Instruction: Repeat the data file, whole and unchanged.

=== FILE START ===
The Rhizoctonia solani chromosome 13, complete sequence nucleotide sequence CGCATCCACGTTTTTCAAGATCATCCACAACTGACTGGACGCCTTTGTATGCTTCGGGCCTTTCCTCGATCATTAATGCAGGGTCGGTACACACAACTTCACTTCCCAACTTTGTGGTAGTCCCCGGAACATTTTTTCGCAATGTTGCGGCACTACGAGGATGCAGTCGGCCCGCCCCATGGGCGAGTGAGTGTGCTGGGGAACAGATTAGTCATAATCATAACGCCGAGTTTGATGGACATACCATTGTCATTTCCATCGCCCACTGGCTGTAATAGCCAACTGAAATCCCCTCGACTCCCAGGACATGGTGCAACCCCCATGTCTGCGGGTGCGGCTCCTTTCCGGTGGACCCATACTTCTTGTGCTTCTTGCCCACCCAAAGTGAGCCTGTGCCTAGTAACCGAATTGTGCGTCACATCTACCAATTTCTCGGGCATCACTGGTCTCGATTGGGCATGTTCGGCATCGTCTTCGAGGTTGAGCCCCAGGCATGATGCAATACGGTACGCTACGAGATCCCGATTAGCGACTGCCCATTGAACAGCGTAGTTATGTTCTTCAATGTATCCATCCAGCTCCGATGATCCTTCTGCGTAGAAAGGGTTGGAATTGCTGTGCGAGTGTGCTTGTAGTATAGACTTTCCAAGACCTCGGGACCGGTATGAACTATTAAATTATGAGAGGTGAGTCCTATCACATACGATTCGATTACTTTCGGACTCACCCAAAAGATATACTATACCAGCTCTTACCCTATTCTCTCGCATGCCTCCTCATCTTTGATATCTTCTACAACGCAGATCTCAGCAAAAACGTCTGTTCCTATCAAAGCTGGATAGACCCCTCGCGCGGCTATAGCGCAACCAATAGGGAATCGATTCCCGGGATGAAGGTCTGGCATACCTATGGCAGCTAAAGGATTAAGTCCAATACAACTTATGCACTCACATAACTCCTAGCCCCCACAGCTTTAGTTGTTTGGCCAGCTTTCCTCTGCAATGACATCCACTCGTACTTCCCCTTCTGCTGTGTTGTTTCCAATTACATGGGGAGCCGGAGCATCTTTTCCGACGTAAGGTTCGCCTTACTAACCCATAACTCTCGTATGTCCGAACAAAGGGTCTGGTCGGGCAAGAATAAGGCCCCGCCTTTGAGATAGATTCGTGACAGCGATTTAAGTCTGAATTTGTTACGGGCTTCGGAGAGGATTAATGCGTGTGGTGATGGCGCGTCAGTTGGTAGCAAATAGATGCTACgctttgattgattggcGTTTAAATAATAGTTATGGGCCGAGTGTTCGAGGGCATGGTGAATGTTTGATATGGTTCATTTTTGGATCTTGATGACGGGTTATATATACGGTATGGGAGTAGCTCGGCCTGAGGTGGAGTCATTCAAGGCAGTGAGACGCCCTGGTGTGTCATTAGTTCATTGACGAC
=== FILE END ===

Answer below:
The Rhizoctonia solani chromosome 13, complete sequence nucleotide sequence CGCATCCACGTTTTTCAAGATCATCCACAACTGACTGGACGCCTTTGTATGCTTCGGGCCTTTCCTCGATCATTAATGCAGGGTCGGTACACACAACTTCACTTCCCAACTTTGTGGTAGTCCCCGGAACATTTTTTCGCAATGTTGCGGCACTACGAGGATGCAGTCGGCCCGCCCCATGGGCGAGTGAGTGTGCTGGGGAACAGATTAGTCATAATCATAACGCCGAGTTTGATGGACATACCATTGTCATTTCCATCGCCCACTGGCTGTAATAGCCAACTGAAATCCCCTCGACTCCCAGGACATGGTGCAACCCCCATGTCTGCGGGTGCGGCTCCTTTCCGGTGGACCCATACTTCTTGTGCTTCTTGCCCACCCAAAGTGAGCCTGTGCCTAGTAACCGAATTGTGCGTCACATCTACCAATTTCTCGGGCATCACTGGTCTCGATTGGGCATGTTCGGCATCGTCTTCGAGGTTGAGCCCCAGGCATGATGCAATACGGTACGCTACGAGATCCCGATTAGCGACTGCCCATTGAACAGCGTAGTTATGTTCTTCAATGTATCCATCCAGCTCCGATGATCCTTCTGCGTAGAAAGGGTTGGAATTGCTGTGCGAGTGTGCTTGTAGTATAGACTTTCCAAGACCTCGGGACCGGTATGAACTATTAAATTATGAGAGGTGAGTCCTATCACATACGATTCGATTACTTTCGGACTCACCCAAAAGATATACTATACCAGCTCTTACCCTATTCTCTCGCATGCCTCCTCATCTTTGATATCTTCTACAACGCAGATCTCAGCAAAAACGTCTGTTCCTATCAAAGCTGGATAGACCCCTCGCGCGGCTATAGCGCAACCAATAGGGAATCGATTCCCGGGATGAAGGTCTGGCATACCTATGGCAGCTAAAGGATTAAGTCCAATACAACTTATGCACTCACATAACTCCTAGCCCCCACAGCTTTAGTTGTTTGGCCAGCTTTCCTCTGCAATGACATCCACTCGTACTTCCCCTTCTGCTGTGTTGTTTCCAATTACATGGGGAGCCGGAGCATCTTTTCCGACGTAAGGTTCGCCTTACTAACCCATAACTCTCGTATGTCCGAACAAAGGGTCTGGTCGGGCAAGAATAAGGCCCCGCCTTTGAGATAGATTCGTGACAGCGATTTAAGTCTGAATTTGTTACGGGCTTCGGAGAGGATTAATGCGTGTGGTGATGGCGCGTCAGTTGGTAGCAAATAGATGCTACgctttgattgattggcGTTTAAATAATAGTTATGGGCCGAGTGTTCGAGGGCATGGTGAATGTTTGATATGGTTCATTTTTGGATCTTGATGACGGGTTATATATACGGTATGGGAGTAGCTCGGCCTGAGGTGGAGTCATTCAAGGCAGTGAGACGCCCTGGTGTGTCATTAGTTCATTGACGAC